The Germans were confident that they could deter Russia from intervening, but even if they did not, they preferred to go to war while their army was at the peak of its strength, rather than delay while the balance of military power tipped inexorably in favour of their adversaries. The one thing they did not contemplate was letting the Austrians down. The Dual Monarchy was their only remaining ally (quite rightly they discounted the Italians), and its humiliation and likely disintegration would be catastrophic for German prestige and power. But very similar calculations were being made in Russia. For the Russians, to abandon Serbia would be to betray the whole Slav cause and lose everything that had been gained in the Balkans since the beginning of the century. Finally, for the French, to abandon Russia to defeat would be peacefully to acquiesce in a German hegemony of Europe and her own reduction to the rank of a third-rate power. All this was quite clear in Berlin. By supporting the Austrians the Germans knew that they were risking a European war, but one that they expected to win. The only question was, would it also be a world war? Would Britain be brought in as well?
This was a possibility whose implications had been barely considered in Berlin, where decision-makers were in a state of what psychologists have termed ‘cognitive dissonance’. Britain was widely seen as Germany’s ultimate enemy, the adversary who must be faced down if Germany were to attain her rightful status as a World Power. Yet Britain had been virtually ignored in German military planning. The army had left it to the navy, assuming that any expeditionary force Britain sent to help the French would be too small to worry about. But the German navy could do nothing—or believed it could do nothing—until it built up a high seas fleet capable of challenging the Royal Navy, which it was not yet in a position to do. For Germany’s Minister for the Navy, Admiral Graf von Tirpitz, the timing of the war was disastrous. Any British expeditionary force on the Continent might be caught up in the defeat of its allies, but that had happened before (as it was to happen again) in European history; but the war could still have gone on as it had in the days of Napoleon—a prolonged war of the kind for which no one had planned and which it was generally believed that no one could win.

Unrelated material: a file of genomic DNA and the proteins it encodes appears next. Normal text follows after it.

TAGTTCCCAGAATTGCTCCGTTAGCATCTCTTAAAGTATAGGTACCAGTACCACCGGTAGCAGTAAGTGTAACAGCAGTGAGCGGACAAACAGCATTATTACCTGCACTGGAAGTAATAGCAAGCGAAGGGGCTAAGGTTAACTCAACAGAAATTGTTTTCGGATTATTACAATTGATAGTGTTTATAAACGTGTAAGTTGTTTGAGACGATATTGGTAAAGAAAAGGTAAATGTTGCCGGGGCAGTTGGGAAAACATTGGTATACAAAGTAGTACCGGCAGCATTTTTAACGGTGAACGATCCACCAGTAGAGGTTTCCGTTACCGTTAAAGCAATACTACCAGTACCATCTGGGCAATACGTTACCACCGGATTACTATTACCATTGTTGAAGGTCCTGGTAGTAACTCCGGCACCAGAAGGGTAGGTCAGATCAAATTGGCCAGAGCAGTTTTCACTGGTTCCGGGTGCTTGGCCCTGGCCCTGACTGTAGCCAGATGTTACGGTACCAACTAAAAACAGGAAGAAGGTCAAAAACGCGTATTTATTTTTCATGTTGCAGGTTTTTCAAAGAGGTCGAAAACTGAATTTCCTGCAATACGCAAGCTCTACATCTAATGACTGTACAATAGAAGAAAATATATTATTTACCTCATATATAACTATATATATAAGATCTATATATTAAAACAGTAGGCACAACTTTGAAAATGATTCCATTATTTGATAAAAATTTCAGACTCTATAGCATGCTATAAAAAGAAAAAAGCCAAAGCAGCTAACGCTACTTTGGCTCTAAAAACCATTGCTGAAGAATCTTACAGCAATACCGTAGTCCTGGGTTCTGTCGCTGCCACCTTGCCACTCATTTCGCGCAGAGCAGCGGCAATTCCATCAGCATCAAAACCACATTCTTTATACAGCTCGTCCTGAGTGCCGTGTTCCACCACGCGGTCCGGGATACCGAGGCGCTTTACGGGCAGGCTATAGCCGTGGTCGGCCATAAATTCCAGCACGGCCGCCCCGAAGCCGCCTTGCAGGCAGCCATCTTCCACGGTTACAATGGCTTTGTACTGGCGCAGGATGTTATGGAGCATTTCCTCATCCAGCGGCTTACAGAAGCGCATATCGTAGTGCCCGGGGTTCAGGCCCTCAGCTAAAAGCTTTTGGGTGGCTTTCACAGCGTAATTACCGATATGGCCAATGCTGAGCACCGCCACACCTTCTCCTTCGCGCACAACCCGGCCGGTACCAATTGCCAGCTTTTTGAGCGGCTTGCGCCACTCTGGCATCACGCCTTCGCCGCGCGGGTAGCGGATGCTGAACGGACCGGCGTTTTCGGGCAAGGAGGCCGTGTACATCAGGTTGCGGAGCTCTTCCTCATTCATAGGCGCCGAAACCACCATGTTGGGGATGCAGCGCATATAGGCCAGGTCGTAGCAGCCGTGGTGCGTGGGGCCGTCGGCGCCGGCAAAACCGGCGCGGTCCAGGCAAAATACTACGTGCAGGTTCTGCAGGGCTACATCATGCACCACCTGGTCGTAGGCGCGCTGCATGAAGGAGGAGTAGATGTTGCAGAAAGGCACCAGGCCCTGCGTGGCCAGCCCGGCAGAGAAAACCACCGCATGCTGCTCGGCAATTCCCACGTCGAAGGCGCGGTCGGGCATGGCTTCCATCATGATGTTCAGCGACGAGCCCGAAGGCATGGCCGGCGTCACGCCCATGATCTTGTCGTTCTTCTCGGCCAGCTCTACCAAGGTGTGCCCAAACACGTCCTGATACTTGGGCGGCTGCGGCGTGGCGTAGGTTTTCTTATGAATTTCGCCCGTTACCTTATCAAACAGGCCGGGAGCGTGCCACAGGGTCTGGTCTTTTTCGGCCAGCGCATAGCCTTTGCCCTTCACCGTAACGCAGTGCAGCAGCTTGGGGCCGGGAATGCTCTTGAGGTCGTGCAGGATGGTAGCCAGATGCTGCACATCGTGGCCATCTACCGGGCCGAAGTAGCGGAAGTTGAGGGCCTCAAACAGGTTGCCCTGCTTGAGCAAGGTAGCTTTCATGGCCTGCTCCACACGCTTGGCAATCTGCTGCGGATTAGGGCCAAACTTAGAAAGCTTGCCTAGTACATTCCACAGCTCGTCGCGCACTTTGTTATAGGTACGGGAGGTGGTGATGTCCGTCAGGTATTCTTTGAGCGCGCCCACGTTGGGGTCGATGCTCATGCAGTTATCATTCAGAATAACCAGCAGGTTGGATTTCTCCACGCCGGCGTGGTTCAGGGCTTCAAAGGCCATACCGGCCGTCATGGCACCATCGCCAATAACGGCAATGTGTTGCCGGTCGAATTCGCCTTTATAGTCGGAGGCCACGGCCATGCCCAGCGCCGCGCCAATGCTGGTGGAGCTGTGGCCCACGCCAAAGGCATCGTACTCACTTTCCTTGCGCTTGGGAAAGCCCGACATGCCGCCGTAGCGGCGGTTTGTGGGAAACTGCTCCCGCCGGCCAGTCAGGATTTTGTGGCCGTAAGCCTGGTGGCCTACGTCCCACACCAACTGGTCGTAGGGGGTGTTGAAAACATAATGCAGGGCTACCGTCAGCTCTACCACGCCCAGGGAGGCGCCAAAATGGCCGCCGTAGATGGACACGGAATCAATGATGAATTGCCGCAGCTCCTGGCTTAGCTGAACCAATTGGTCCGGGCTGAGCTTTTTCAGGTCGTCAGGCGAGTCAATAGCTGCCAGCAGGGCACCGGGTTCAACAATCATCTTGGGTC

The German government was thus gambling on British neutrality, and in July 1914 this seemed a reasonable bet. Since 1906 the hands of the British government had been full with industrial unrest at home and an apparently imminent civil war in Ireland. Ever since the Agadir crisis in 1911 British military leaders had been holding informal but detailed staff discussions with their French colleagues about the possible dispatch of an expeditionary force to the Continent, but the government had not thought it wise to reveal these to a largely pacifistic parliament. The Royal Navy had made all its dispositions on the assumption of a war with Germany, but was committed to nothing. There was widespread concern at the thrust of German policy, but left-wing and liberal opinion remained solidly neutralist. Dislike of German ‘militarism’ was balanced by hostility to a despotic Russian regime whose pogroms against Jews and brutal persecution of dissidents were equally offensive to the liberal conscience. It was still widely believed that British imperial interests were threatened more by France and Russia than by Germany. Commercial and financial links with Germany remained close. Public opinion and parliamentary support thus remained too uncertain for the Foreign Secretary, Sir Edward Grey, to be able to give any unequivocal assurance that, if the crisis developed into war, Britain would take her place alongside her associates of the Triple Entente. Had Germany not invaded Belgium, it is an open question whether Britain would have maintained her neutrality and for how long. But invade her she did, and we must see why.